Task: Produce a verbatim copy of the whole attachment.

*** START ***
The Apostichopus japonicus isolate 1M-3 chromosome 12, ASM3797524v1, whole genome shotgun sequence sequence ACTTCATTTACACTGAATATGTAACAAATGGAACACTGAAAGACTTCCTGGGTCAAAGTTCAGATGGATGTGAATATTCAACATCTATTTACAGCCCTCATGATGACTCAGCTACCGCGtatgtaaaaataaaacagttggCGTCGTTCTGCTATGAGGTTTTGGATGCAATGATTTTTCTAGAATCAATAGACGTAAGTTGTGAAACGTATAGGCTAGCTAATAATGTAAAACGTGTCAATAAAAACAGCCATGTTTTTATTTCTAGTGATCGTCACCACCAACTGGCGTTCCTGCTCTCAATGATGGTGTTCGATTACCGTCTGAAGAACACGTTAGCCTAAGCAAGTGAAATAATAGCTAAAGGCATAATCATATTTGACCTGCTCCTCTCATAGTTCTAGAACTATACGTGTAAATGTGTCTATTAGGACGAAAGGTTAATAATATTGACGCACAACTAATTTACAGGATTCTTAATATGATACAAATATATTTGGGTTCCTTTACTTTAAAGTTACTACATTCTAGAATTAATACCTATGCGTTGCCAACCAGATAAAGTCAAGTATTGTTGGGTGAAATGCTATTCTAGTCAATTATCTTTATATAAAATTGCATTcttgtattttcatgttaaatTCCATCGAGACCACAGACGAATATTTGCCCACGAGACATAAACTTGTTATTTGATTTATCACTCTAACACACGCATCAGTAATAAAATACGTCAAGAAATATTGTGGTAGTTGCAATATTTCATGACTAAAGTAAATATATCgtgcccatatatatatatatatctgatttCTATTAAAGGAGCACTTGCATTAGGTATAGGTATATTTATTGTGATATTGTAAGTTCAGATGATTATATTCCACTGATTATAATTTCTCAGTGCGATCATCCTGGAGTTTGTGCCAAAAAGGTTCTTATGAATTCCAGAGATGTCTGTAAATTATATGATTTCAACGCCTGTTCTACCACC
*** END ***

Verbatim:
The Apostichopus japonicus isolate 1M-3 chromosome 12, ASM3797524v1, whole genome shotgun sequence sequence ACTTCATTTACACTGAATATGTAACAAATGGAACACTGAAAGACTTCCTGGGTCAAAGTTCAGATGGATGTGAATATTCAACATCTATTTACAGCCCTCATGATGACTCAGCTACCGCGtatgtaaaaataaaacagttggCGTCGTTCTGCTATGAGGTTTTGGATGCAATGATTTTTCTAGAATCAATAGACGTAAGTTGTGAAACGTATAGGCTAGCTAATAATGTAAAACGTGTCAATAAAAACAGCCATGTTTTTATTTCTAGTGATCGTCACCACCAACTGGCGTTCCTGCTCTCAATGATGGTGTTCGATTACCGTCTGAAGAACACGTTAGCCTAAGCAAGTGAAATAATAGCTAAAGGCATAATCATATTTGACCTGCTCCTCTCATAGTTCTAGAACTATACGTGTAAATGTGTCTATTAGGACGAAAGGTTAATAATATTGACGCACAACTAATTTACAGGATTCTTAATATGATACAAATATATTTGGGTTCCTTTACTTTAAAGTTACTACATTCTAGAATTAATACCTATGCGTTGCCAACCAGATAAAGTCAAGTATTGTTGGGTGAAATGCTATTCTAGTCAATTATCTTTATATAAAATTGCATTcttgtattttcatgttaaatTCCATCGAGACCACAGACGAATATTTGCCCACGAGACATAAACTTGTTATTTGATTTATCACTCTAACACACGCATCAGTAATAAAATACGTCAAGAAATATTGTGGTAGTTGCAATATTTCATGACTAAAGTAAATATATCgtgcccatatatatatatatatctgatttCTATTAAAGGAGCACTTGCATTAGGTATAGGTATATTTATTGTGATATTGTAAGTTCAGATGATTATATTCCACTGATTATAATTTCTCAGTGCGATCATCCTGGAGTTTGTGCCAAAAAGGTTCTTATGAATTCCAGAGATGTCTGTAAATTATATGATTTCAACGCCTGTTCTACCACC